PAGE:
“My Medicaid card is useless for me right now,” Ms. Dardeau said over lunch. “It’s a useless piece of plastic. I can’t find an orthopedic surgeon or a pain management doctor who will accept Medicaid.” …

With the expansion of Medicaid to cover nearly all people under 65 with incomes up to 133 percent of the official poverty level (up to $29,330 a year for a family of four), Medicaid will soon be the nation’s largest insurer. It accounts for almost half of the increase in coverage expected under Mr. Obama’s health law, but has received less attention than other parts of the law regulating private insurance. …

To hold down costs [spending], it has cut Medicaid payments to doctors, dentists, hospitals and other health care providers several times in the last two years. …

Dr. Kim A. Hardey, an obstetrician-gynecologist in Lafayette, said he received about $1,000 from the Louisiana Medicaid program for providing prenatal care and delivery for a full-term pregnancy, compared with $2,400 from private insurance.

With the expansion of Medicaid eligibility, he said, more of his patients will be on Medicaid, and fewer will have private insurance, which helps offset the financial losses doctors sustain on their Medicaid business.

Already, Dr. Hardey said, many of his patients have jobs with private insurance but switch to Medicaid when they become pregnant, avoiding premiums, deductibles and co-payments.

More: Cuts Leave Patients With Medicaid Cards, but No Specialist to See – NYTimes.com.

If government continues to immorally force taxpayers to fund Medicaid at least its co-payments, premiums, and deductibles should be higher.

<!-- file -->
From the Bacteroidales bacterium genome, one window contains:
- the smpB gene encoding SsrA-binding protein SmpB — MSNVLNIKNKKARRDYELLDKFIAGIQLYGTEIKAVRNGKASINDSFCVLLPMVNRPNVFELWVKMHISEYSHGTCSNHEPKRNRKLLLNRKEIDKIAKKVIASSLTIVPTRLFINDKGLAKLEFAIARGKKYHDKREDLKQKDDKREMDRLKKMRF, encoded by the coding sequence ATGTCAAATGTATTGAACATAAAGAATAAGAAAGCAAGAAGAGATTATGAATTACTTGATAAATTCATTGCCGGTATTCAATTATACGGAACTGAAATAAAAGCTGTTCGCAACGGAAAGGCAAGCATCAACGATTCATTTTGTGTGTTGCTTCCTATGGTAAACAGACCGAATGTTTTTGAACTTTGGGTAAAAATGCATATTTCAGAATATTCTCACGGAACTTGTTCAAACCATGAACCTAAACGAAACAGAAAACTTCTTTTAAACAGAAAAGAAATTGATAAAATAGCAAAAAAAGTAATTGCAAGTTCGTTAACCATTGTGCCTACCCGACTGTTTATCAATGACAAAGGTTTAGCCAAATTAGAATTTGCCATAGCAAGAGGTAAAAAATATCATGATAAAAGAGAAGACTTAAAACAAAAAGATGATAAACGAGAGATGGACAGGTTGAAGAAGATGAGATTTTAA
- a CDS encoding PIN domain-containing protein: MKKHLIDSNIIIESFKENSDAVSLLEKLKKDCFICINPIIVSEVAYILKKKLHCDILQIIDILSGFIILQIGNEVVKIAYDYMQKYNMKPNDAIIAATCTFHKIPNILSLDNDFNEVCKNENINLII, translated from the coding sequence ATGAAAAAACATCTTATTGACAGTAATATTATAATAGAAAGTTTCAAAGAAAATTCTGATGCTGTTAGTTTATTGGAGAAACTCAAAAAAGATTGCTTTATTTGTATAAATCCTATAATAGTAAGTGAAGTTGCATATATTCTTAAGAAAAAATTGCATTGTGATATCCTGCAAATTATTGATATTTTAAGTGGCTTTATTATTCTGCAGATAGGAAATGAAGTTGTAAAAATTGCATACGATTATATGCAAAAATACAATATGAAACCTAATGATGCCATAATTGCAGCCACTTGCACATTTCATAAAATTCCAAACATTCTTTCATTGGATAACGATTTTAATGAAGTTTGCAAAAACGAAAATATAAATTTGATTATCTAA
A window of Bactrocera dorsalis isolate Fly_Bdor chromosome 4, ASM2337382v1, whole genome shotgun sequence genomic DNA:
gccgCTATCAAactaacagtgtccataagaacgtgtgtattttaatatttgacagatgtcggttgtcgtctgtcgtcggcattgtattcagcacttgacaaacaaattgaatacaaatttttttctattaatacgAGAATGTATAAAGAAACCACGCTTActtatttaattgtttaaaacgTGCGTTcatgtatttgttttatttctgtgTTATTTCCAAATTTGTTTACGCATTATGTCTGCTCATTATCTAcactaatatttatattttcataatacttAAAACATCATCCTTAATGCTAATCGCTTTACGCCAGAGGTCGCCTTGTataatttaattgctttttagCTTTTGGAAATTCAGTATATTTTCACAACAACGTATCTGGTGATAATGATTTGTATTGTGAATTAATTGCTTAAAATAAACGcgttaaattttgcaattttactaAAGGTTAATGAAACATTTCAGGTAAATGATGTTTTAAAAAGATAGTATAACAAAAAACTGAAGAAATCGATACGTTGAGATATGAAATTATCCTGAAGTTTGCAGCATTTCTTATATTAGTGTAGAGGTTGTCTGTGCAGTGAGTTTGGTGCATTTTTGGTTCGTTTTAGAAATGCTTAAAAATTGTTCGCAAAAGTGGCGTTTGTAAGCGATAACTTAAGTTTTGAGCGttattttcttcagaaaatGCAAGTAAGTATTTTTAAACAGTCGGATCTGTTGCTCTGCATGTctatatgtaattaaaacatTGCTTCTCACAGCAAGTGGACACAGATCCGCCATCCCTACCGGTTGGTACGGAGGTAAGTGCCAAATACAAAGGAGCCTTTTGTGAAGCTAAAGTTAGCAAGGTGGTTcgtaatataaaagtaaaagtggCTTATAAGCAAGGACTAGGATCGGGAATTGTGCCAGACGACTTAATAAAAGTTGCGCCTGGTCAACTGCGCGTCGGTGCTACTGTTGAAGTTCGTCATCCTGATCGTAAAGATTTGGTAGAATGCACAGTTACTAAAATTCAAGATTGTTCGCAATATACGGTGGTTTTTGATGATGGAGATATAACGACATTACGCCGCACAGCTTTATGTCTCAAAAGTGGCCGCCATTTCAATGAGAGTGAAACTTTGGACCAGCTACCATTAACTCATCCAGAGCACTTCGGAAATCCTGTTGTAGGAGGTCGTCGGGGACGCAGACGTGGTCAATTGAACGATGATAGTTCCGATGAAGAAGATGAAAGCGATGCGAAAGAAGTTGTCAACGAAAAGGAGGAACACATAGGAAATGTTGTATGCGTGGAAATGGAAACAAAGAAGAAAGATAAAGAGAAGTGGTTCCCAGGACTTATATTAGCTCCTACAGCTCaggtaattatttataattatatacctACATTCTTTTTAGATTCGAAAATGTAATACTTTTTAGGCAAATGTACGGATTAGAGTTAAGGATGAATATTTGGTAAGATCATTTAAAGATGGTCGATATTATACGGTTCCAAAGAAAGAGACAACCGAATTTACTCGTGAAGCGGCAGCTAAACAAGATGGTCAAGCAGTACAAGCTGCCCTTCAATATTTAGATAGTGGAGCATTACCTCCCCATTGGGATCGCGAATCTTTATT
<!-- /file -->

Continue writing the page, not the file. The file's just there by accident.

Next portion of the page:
(Via FIRM)

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Filed under coverage isn't care, Medicaid/Medicare/SCHIP

Government health plans does not mean getting care, CU hospitals show

This Denver Post article illustrates a key point about government-run health plans: having coverage does not mean you get medical care:

Two clinics at University of Colorado Hospital — considered the state’s safety net for the needy — are turning away patients on government insurance plans because they can’t afford to treat them.

Colorado recently has added about 100,000 people to its Medicaid rolls, which is why the problem of shrinking access for Medicaid patients seems more acute.

The issue isn’t unique to University Hospital. Many physicians across Colorado and the country have stopped taking Medicaid and Medicare patients in recent years because they say they are not reimbursed enough by those government plans. Doctors’ offices typically can break even on Medicare patients and are reimbursed about 70 cents on the dollar for the costs of caring for Medicaid patients.
Health care experts say the problem is likely to get worse as millions of uninsured Americans are added to the Medicaid program. Just because those people have insurance, some argue, it doesn’t mean they will find doctors to treat them.
For suggestions on  how to reform Medicaid, read the chapter on Medicaid in the Cato Institute’s Handbook on Policy.